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can anyone help me count the number of great grandchild records in a Rails app?

For example, I want to do something like the following:

class Country
  has_many :states
  has_many :cities, :through => :states
  has_many :events, :through => :cities

class State
  belongs_to :country
  has_many :cities
  has_many :events, :through => :cities

class City
  has_one :country, :through => state
  belongs_to :state
  has_many :events

class Event
  belongs_to :city,  :counter_cache => true 
  has_one :state, :through => city,  :counter_cache => true 
  has_one :country, :through => :state, :counter_cache => true 

So I want to have access to the number of events for each city, for each state, and for each country.

I have City and State working, but don't seem to be able to get a counter_cache running on the great grandparent Country model.

Have I missed something? Is this possible? Is there a better way to do it?

I'd really appreciate some ideas from the community. Thanks!

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2 Answers 2

Have you watched the counter cache railscasts episode? It might be helpful.

If you simply want to count several levels down, you can chain several statements to get your answer. However, this isn't going to be terribly efficient, because of the multiple DB calls to accomplish this, hence it would be better to cache the count, if you're going to be running this count often.

Here's an example of getting the count of all events in a country (untested), something like:

country = Country.find(params[:id])
number_of_events_in_country = 0
country.states.each{|s| s.cities.each{|c| number_of_events_in_country +=}}
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thanks for the suggestion normalocity. I would prefer to cache the counter. Have you ever tried to count through long associations? I can't work out why my implementation is not working. Seems like it should....? Wondering if I'm missing something obvious. –  Andy Harvey Apr 2 '12 at 14:01
Yeah, I've done counting through has_many :through association, though only to grandchildren (not great grandchildren) not several levels deep. However, I suppose that would look something like (in app/models/country.rb) has_many :events, :through => :states, and in app/models/state.rb an equivalent has_many :events, :through => :cities, and in app/models/city.rb an equivalent has_many :events. I think this sort of chaining might work. –  jefflunt Apr 2 '12 at 14:08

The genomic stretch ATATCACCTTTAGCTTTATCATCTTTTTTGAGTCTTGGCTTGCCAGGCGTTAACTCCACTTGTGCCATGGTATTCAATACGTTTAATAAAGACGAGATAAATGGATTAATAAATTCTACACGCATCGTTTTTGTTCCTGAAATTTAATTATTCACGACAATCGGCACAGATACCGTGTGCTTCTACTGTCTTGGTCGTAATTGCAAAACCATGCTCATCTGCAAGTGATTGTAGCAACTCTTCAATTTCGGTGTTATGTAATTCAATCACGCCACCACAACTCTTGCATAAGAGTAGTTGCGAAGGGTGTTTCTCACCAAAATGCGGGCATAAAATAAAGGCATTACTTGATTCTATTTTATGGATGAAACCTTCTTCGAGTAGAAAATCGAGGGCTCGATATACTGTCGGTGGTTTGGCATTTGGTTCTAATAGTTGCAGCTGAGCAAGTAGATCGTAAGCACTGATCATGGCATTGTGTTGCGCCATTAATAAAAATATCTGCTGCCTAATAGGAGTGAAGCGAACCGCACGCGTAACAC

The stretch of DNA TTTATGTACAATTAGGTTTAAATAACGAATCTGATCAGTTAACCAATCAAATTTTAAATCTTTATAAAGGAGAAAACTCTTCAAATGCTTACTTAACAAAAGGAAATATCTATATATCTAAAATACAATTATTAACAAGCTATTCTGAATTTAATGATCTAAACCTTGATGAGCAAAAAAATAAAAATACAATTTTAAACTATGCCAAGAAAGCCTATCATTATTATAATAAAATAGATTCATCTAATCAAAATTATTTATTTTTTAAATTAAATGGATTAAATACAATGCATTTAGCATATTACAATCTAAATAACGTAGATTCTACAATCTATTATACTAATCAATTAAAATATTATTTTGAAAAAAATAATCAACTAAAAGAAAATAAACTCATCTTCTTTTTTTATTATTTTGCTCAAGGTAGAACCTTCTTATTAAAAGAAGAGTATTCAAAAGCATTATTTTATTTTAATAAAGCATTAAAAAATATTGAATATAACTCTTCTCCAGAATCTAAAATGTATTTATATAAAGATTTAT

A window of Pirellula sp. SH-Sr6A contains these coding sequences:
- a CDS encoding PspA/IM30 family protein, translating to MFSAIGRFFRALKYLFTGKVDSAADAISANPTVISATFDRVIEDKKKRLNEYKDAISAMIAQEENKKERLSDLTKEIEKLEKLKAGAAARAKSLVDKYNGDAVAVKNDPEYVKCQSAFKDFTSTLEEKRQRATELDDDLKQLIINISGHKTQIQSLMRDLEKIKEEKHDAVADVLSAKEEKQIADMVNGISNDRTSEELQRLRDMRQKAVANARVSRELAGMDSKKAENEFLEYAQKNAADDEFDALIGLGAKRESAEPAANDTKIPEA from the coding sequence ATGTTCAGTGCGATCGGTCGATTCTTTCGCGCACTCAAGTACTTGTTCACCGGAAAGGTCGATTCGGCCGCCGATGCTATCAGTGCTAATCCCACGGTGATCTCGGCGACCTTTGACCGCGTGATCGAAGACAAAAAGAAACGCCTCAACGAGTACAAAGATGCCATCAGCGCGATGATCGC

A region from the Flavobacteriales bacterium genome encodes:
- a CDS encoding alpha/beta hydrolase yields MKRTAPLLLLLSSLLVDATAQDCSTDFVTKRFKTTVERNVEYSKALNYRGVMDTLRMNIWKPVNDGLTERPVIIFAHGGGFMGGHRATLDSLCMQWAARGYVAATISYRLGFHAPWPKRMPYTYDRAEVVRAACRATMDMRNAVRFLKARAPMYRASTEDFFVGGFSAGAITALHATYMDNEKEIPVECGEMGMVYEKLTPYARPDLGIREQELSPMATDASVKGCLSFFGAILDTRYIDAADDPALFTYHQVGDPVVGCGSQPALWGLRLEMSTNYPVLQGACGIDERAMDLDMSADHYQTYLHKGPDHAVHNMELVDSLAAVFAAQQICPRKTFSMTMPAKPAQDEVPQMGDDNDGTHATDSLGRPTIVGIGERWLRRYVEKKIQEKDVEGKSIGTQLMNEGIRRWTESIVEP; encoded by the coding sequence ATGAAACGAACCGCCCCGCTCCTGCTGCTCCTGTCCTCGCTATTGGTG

The cache counter would be much simpler. So, when an event is created, it would do something like, + 1), followed by a similar count cache increment on and so on, incrementing the counter at each level. You would, of course, need to make sure that if an event was destroyed, that the cache counter was updated in the reverse case, and if an event changed cities, that the cache counters were all decremented, than re-incremented with the new city/state, etc. –  jefflunt Apr 2 '12 at 14:11
And of course you would want unit tests around the cache counter calculation, to cover cases of event adds, moves, and deletions. That way you could make sure that your counters didn't break at any point. Cached counters are awesome for efficiency, but if you don't wrap them in tests to make sure they maintain their integrity, you'll lose their value pretty quickly. –  jefflunt Apr 2 '12 at 14:12
thanks, doesn't really answer my question though –  Andy Harvey Apr 2 '12 at 17:24

If it's a grandparent relationship you can just use has_many through (as you have listed above), but you have a great grandparent relationship and this doesn't work for that.

One thing you could do (if you have a multiple levels of parent child relationships) is put a method in your Country class to parse it out.

class Country
  has_many :states
  has_many :cities, :through => :states
  attr_accessor :events

  def initialize
    @events =

  def get_events
    self.states.each{|s| s.each{|c| c.each{|e| @events << e }}}


Then just call the get_events method and events will be populated with all the events associated to the first record.

usa = Country.first
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